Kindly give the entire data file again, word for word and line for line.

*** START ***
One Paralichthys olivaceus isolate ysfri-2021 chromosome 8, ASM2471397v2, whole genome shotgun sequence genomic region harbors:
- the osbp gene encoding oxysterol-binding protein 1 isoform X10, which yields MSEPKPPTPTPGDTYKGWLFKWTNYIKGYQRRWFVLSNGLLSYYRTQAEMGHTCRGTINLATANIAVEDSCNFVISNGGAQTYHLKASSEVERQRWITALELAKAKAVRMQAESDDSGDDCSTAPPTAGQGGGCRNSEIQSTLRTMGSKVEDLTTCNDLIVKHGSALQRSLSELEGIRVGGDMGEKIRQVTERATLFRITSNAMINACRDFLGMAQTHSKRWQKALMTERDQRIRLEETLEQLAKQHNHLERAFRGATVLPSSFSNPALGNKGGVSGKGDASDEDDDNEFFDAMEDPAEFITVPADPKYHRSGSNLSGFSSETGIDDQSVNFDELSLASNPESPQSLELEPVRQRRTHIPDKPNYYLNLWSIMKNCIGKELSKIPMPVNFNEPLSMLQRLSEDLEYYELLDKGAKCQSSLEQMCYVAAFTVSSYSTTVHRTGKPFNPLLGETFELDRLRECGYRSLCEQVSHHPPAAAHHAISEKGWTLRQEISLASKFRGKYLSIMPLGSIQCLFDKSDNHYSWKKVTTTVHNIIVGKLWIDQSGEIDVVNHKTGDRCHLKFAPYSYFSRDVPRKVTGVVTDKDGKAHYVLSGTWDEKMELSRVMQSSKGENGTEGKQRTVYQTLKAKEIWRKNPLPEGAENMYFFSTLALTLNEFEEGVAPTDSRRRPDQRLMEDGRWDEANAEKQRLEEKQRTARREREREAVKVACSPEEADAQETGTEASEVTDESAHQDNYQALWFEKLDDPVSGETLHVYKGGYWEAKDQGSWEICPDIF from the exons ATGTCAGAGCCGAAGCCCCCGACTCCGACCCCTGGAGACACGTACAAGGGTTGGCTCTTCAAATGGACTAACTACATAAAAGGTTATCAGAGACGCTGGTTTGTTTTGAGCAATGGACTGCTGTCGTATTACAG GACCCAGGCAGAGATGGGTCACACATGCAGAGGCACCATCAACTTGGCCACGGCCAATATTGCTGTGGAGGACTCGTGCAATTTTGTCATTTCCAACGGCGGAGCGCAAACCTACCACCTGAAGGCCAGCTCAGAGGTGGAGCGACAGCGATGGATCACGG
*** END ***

One Paralichthys olivaceus isolate ysfri-2021 chromosome 8, ASM2471397v2, whole genome shotgun sequence genomic region harbors:
- the osbp gene encoding oxysterol-binding protein 1 isoform X10, which yields MSEPKPPTPTPGDTYKGWLFKWTNYIKGYQRRWFVLSNGLLSYYRTQAEMGHTCRGTINLATANIAVEDSCNFVISNGGAQTYHLKASSEVERQRWITALELAKAKAVRMQAESDDSGDDCSTAPPTAGQGGGCRNSEIQSTLRTMGSKVEDLTTCNDLIVKHGSALQRSLSELEGIRVGGDMGEKIRQVTERATLFRITSNAMINACRDFLGMAQTHSKRWQKALMTERDQRIRLEETLEQLAKQHNHLERAFRGATVLPSSFSNPALGNKGGVSGKGDASDEDDDNEFFDAMEDPAEFITVPADPKYHRSGSNLSGFSSETGIDDQSVNFDELSLASNPESPQSLELEPVRQRRTHIPDKPNYYLNLWSIMKNCIGKELSKIPMPVNFNEPLSMLQRLSEDLEYYELLDKGAKCQSSLEQMCYVAAFTVSSYSTTVHRTGKPFNPLLGETFELDRLRECGYRSLCEQVSHHPPAAAHHAISEKGWTLRQEISLASKFRGKYLSIMPLGSIQCLFDKSDNHYSWKKVTTTVHNIIVGKLWIDQSGEIDVVNHKTGDRCHLKFAPYSYFSRDVPRKVTGVVTDKDGKAHYVLSGTWDEKMELSRVMQSSKGENGTEGKQRTVYQTLKAKEIWRKNPLPEGAENMYFFSTLALTLNEFEEGVAPTDSRRRPDQRLMEDGRWDEANAEKQRLEEKQRTARREREREAVKVACSPEEADAQETGTEASEVTDESAHQDNYQALWFEKLDDPVSGETLHVYKGGYWEAKDQGSWEICPDIF from the exons ATGTCAGAGCCGAAGCCCCCGACTCCGACCCCTGGAGACACGTACAAGGGTTGGCTCTTCAAATGGACTAACTACATAAAAGGTTATCAGAGACGCTGGTTTGTTTTGAGCAATGGACTGCTGTCGTATTACAG GACCCAGGCAGAGATGGGTCACACATGCAGAGGCACCATCAACTTGGCCACGGCCAATATTGCTGTGGAGGACTCGTGCAATTTTGTCATTTCCAACGGCGGAGCGCAAACCTACCACCTGAAGGCCAGCTCAGAGGTGGAGCGACAGCGATGGATCACGG